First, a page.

If you’ve trusted Christ for your salvation and for your life, you have nothing to fear as far as your standing is concerned.  I John 4:18 says that “perfect love casts out fear.”


What is it then that Hebrews 4:1 is telling us to fear?  The fear should be that of falling short of entering into Christ’s rest.  We should fear displeasing our Heavenly Father.


Do you remember when you as a little child were warned by your parents to stay out of the street so you would not be hit by a car?   As a little child, did you live each day in mortal fear of being hit by a car or being punished by your parents.  Of course not!  While you played in your yard or in the park with your parents or an older brother or sister,  you didn’t even think of the dangers of the street; however, if your ball rolled out into the street, you were fearful of venturing out into the street.  Even if a car didn’t hit you, you did not want to risk getting punished for disobeying your parents. Hopefully, your friends exhorted you to stay out of the street.   So in our walk with God  Christian friends and pastors exhort us to avoid seeing how close we can play with fire without being burned.  They exhort us to come to church when we are beginning to get discouraged and slack off.  See Hebrews 3:13  and  10:24.


How do we labor to enter this land of rest? 


Hebrews 4:11 asks that question.


For one thing, we get into the Word of God.   4:12  It exposes the thoughts and intents of our heart like nothing else can. The Holy Spirit uses the Word of God to bring us to conviction of sin.


As we struggle with our infirmities and sins, remember that Jesus our great High Priest walked this earth as a man experiencing all the temptations we face yet without sin. He invites us to come boldly before His throne of grace, to obtain mercy and find grace to help us discover His victory when we are tempted.  4:14-16


Have you come to know Christ; not only as your Saviour, but as your Victory and Rest? I’m not teaching present perfection. I John 1:8-10 teaches that we will not be sinlessly perfect until we arrive in Heaven in our glorified bodies at the Rapture of the Church.


However, even though we are not perfect yet, we can learn to enjoy consistent victory over sin as we come to Jesus, our Sabbath Rest.  Jesus invites us in Matthew 11:28-30 to come to Him, learn of Him and yoke with Him in service. We will discover the wonderful rest that comes in fellowship and service with Him.


My prayer for you, dear reader, is that your eyes will be opened to grasp this wonderful, life-changing truth of discovering The Lord Jesus Christ; not only as your Saviour, but as your Lord, as your Life,  as your Victory over sin and as your Sabbath.

September 2, 2009 Posted by | Sabbath | Comments Off on A Rest for the People of God.


When God created the world, He rested on the seventh day and blessed it, setting it apart from all the other days of the week.  Genesis 2:2-3   It was not because God was tired; but He rested and hallowed the seventh day for the good of mankind.  Everyone, needs to rest from work one day a week for his own health and well being. 


In Exodus 16 God introduced His Sabbath to His people, Israel.  The Sabbath, Saturday, the seventh day of the week is observed by all devout Jews.  In Exodus 20:8-11 the Sabbath observance is listed as the fourth of the ten commandments.  It was just as important and just as binding as the other nine. How seriously does God look at Sabbath  breaking?  Read the account of a Sabbath breaker whom God commanded to be stoned to death for picking up sticks on the Sabbath Day.  Numbers 15:32-36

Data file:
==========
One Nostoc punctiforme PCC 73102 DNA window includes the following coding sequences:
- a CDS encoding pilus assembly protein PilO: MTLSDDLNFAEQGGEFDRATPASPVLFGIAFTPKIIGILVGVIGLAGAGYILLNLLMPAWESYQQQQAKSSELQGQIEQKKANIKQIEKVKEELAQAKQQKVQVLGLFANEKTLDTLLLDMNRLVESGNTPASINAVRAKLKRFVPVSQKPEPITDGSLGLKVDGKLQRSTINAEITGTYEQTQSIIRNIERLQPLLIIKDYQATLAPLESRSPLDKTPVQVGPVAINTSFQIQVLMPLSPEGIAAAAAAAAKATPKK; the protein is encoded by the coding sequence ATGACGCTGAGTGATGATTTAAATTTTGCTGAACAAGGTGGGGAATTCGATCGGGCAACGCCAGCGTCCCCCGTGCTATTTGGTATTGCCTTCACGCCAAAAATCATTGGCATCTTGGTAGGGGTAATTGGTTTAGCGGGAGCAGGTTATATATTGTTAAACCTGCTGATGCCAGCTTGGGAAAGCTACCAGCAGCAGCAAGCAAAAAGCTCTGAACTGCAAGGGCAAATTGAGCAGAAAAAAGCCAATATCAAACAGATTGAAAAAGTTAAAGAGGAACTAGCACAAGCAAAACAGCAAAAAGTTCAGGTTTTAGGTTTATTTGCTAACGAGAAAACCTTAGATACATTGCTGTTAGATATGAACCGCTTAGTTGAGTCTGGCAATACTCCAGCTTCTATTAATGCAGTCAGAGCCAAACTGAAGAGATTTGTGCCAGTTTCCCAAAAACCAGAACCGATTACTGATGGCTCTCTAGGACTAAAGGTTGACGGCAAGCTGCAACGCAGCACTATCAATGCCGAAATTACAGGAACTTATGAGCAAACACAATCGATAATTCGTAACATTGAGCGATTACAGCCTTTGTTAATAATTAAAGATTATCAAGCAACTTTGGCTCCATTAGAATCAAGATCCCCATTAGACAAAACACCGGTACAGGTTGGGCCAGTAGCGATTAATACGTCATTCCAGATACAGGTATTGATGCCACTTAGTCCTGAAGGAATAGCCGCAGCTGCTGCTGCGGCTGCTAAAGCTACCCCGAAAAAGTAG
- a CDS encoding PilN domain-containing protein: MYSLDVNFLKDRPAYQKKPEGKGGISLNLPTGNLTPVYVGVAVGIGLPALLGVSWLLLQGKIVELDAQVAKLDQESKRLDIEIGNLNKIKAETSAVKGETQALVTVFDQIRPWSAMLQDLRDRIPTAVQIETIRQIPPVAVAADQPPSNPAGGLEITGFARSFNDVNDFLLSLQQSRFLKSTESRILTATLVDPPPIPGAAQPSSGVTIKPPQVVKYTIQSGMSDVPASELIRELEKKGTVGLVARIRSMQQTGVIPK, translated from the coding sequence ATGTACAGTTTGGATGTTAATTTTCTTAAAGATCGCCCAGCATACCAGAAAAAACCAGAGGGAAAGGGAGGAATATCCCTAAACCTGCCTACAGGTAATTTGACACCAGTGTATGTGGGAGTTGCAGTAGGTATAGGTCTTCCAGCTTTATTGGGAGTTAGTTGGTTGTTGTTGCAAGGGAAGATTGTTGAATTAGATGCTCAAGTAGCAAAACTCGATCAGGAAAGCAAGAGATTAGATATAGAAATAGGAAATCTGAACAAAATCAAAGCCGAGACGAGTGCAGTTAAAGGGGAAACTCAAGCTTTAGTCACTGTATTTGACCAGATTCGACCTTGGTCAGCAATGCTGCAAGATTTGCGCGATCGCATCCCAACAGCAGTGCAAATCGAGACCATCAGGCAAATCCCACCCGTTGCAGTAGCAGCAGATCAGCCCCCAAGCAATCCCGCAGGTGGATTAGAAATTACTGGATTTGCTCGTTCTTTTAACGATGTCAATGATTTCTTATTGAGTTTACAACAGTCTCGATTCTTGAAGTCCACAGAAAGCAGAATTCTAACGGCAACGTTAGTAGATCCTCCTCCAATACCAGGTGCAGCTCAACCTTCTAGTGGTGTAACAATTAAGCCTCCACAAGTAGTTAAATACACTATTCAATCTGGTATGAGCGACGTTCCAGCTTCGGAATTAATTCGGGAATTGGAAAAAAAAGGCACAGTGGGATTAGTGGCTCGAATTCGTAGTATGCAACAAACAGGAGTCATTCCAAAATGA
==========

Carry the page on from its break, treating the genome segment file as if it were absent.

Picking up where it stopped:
During the period of time between Ezra and the coming of Christ, the scribes invented scores of detailed regulations concerning the Sabbath that made life almost intolerable for the Jews.  When Jesus began His ministry, He clashed with the scribes and Pharisees over the heavy burdens they had laid upon the people.  In Mark 2:27-28 Jesus confronted the Pharisees when they charged His disciples for breaking the Sabbath laws by picking some grain to eat while traveling through a field.  Jesus announced to them, “The Sabbath was made for man; and not man for the Sabbath.”   He also announced to them that He was ” the Lord of the Sabbath.”


When Jesus was crucified and risen from the dead on Sunday, the first day of the week;  the early Christians began meeting on that day to worship the risen Christ. Acts 20:7   I Corinthians 16:1  Most Christians today continue to observe Sunday as the Lord’s Day.  Some groups still hold fast to their observance of the Sabbath.  In Colossians 2:8-23  Paul warns Christians to not allow themselves to be put into bondage concerning the observance of ceremonial laws of the Old Testament.  In verse 16 and 17 of that chapter  Paul specifically warns Christians to not allow anyone to put them into bondage by requiring them to observe Sabbath days nor any other holy days.  In that  passage he explains to them that the Sabbath, as well as other ceremonial laws, were all just shadows of one to come and that one was Christ.   Christ is our Sabbath just as He is our Passover.  I Corinthians 5:7  In Matthew 11:28-30 Jesus invites us to come to Him for rest.  The writer of Hebrews in chapter 4 speaks further of the rest we can have in Christ as we trust Him.


There are two applications for those of us who are trusting Christ for our salvation.  First, we are no longer under the Sabbath  and other ceremonial laws of the Old Testament.  We rejoice in the freedom we have in Christ.  Secondly, since God  from the creation of the world has seen fit to teach us to rest one day out of seven and since Christians now observe the first day of the week as The Lord’s Day;  it seems right that we Christians should take more seriously our privilege and responsibility of observing the Lord’s Day as a day of rest and worship.

Although I would not for one minute seek to put any Christian under bondage,  I believe we are missing blessings  God has for us when we fail to observe the Lord’s Day as a hallowed day devoted to  worship. Many of us are too busy and too tired to be faithful in our church attendance.  Perhaps we need to simplify our schedules and rearrange our priorities.

If your work requires you to work on Sunday,  God has a solution for you concerning this.  Ask Him to show you what He would have you do.  Remember what Jesus said,

“The Sabbath was made for man and not man for the Sabbath.”

Christ wants to bless you; not add burdens to your life.

September 10, 2008 Posted by | Sabbath | Comments Off on Sabbath

Christ, Our Sabbath